It has been nearly four months since the spread of the coronavirus shut down the sports world.
Most countries have canceled their championships without winners, relegation, or promotion. Gambia has declared its championship null and void while other African countries like Tanzania and Senegal are planning to resume behind closed doors in November.
However, not to be lost in the shuffle are those who also exist within the related circle of the game, the referees.
For more than six years, officiating has been a way of life for Maudo Jallow. Currently Gambia’s second best referee after Bakary Papa Gassama, Jallow became a FIFA referee in 2009.
But just like footballers and athletes around, referees like Maudo continue to wait in limbo as to what will happen with their competitions as the effects of COVID-19 continue ravaging sporting activities around the globe.
“The Coronavirus has really affected my activities both at local and international level. I should have been outside the country officiating CAF club competitions at this period, but because of the pandemic, it’s not possible, “Maudo tells The Chronicle.
“I know the doctors and health experts are doing their utmost best in fighting the virus, but it has seriously affected us, referees.”
Jallow has officiated both domestic and international high profile matches. In 2013, he was the man in charge of a world cup qualifier between Nigeria and Ethiopia.
The Confederation of African football (CAF) has recently increased the allowance for referees from US$ 750 (D38, 662.50) per match, to US$ 1,125 (D57, 993.75).
Meanwhile, the loss of income will still have an impact on Maudo’s lifestyle, as he said that most of the money that he pulls in from officiating goes toward paying for household bills. “Most of the money I receive when I travel really helps to take care of myself and family, “he said. Now that the money is not coming, it’s not good for me, Jallow smiles.”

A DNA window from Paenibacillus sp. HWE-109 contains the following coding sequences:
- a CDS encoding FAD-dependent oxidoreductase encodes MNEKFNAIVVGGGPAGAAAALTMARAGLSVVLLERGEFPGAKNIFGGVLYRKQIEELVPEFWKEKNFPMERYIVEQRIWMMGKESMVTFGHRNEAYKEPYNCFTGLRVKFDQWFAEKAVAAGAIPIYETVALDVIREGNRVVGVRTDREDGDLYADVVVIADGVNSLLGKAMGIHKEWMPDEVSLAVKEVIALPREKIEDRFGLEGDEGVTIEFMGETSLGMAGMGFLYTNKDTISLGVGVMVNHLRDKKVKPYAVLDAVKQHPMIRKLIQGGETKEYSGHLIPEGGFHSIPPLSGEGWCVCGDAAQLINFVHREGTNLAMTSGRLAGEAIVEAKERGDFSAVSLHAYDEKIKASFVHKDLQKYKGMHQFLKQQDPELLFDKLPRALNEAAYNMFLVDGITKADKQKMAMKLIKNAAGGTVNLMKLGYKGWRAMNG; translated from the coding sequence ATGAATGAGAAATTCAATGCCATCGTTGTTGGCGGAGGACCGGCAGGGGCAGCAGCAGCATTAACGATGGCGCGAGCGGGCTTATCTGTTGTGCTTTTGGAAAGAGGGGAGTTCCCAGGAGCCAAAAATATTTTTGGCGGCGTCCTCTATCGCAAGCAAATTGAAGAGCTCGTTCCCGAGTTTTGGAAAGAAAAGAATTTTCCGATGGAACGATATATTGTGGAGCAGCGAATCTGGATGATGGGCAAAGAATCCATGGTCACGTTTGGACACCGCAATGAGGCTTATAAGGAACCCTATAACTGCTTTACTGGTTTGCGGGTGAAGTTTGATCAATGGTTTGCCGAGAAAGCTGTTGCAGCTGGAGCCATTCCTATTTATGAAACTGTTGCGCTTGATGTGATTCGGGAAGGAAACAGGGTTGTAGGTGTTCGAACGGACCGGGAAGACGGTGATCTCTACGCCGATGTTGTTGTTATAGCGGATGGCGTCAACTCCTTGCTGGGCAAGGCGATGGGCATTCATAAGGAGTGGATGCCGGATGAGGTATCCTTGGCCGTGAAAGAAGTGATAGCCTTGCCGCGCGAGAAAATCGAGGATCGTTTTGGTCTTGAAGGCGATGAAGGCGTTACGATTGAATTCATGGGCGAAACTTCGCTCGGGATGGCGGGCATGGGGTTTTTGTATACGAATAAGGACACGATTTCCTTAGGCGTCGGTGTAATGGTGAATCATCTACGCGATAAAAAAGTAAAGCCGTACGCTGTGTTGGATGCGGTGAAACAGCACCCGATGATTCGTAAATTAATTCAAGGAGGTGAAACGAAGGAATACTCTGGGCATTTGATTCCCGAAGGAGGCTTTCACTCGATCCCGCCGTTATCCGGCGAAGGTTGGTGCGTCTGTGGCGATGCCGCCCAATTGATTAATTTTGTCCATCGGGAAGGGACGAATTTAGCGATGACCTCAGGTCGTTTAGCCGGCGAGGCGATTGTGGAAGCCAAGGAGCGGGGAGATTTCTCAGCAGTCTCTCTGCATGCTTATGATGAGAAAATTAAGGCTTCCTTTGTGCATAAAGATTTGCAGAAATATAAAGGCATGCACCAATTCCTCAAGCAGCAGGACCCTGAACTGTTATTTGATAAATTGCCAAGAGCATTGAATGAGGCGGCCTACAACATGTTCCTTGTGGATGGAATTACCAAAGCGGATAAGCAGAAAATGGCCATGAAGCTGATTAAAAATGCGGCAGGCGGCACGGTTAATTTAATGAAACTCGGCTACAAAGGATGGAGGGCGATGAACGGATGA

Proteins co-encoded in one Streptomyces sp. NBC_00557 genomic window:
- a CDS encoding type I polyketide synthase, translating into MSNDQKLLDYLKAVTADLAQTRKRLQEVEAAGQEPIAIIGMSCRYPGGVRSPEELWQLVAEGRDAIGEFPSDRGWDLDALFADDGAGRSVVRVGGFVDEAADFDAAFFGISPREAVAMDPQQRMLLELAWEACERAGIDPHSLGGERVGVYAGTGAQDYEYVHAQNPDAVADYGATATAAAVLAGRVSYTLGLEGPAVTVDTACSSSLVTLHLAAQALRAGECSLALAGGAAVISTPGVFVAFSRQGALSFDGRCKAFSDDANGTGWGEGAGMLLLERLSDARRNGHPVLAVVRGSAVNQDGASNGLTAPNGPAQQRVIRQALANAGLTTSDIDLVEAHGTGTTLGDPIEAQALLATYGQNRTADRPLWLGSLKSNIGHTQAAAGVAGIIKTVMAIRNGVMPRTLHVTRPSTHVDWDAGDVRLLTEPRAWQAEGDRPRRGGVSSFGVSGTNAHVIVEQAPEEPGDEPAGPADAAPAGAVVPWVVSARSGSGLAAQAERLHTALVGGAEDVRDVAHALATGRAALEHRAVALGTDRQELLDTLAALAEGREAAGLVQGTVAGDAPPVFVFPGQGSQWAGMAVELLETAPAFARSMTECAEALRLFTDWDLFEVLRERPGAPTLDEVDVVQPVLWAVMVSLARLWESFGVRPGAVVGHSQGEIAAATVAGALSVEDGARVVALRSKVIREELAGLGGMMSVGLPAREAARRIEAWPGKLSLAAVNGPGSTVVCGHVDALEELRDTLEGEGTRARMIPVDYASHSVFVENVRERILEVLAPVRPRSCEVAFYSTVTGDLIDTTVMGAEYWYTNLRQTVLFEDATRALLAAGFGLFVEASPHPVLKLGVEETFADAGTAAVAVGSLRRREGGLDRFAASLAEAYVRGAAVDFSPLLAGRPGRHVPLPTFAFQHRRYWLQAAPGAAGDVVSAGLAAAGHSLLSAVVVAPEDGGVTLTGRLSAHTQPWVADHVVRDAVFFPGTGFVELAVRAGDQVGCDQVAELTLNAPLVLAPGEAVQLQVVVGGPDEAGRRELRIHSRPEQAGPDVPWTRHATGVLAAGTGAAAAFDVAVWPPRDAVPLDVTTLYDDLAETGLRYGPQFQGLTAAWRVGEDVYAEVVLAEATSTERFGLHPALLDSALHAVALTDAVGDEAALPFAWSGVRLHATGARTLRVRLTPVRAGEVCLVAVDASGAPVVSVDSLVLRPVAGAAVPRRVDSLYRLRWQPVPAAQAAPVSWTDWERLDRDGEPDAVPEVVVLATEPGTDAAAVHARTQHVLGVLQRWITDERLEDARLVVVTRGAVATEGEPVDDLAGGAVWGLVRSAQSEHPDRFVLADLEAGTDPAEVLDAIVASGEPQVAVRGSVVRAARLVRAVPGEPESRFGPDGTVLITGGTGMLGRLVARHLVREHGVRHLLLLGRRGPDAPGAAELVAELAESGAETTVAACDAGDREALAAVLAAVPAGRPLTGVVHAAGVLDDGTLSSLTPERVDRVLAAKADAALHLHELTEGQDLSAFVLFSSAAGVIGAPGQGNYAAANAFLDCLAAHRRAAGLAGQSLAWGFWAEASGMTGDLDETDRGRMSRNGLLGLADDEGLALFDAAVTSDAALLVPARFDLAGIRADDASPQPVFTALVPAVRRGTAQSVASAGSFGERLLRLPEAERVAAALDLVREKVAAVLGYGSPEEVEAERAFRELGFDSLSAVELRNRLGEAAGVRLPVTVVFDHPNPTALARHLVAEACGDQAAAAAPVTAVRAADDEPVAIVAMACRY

However, Maudo is fortunate to have a full-time job as a businessman, but he knows that there are many referees that rely heavily on their game paychecks to make a living. ““There are some guys that are just referees and I am sure that this is a difficult time for them,” Jallow said. “While I have another job myself, certainly this stoppage is a loss of income for me. It’s a good chunk of money that I rely on for certain things.”
Football, is likely to change due to the COVID-19 outbreak, with many believing protocols for players and referee safety could also change, but Maudo is looking forward to getting back to officiating and hopes the pandemic ends soon. “Most likely FIFA will formulate its safety rules that would be circulated to all its member associations for referees to use when football resumes, but I can’t wait to get back to the field.
In May 2020, African match officials launched #Stayfit campaign to maintain their fitness levels during this difficult period.
The match officials including Gambia’s Papa Gassama are seen engaged in physical exercises either in the gym or at home as they brace up for a return to sporting activities on the continent and beyond with a message of hope “see you soon on the pitch”.
CAF said it is monitoring the situation closely and working with the relevant authorities including the Wealth Health Organization (WHO), FIFA amongst others on the impact of the virus on the continent, and will announce developments to their competitions at the appropriate time.
“The CAF Refereeing Department is in constant touch with the referees, advice on training regimes as well reminding them to observe the preventive protocols,” said CAF Refereeing Director, Eddy Maillet.
Note: Some information’s in this story is picked from CAF Online.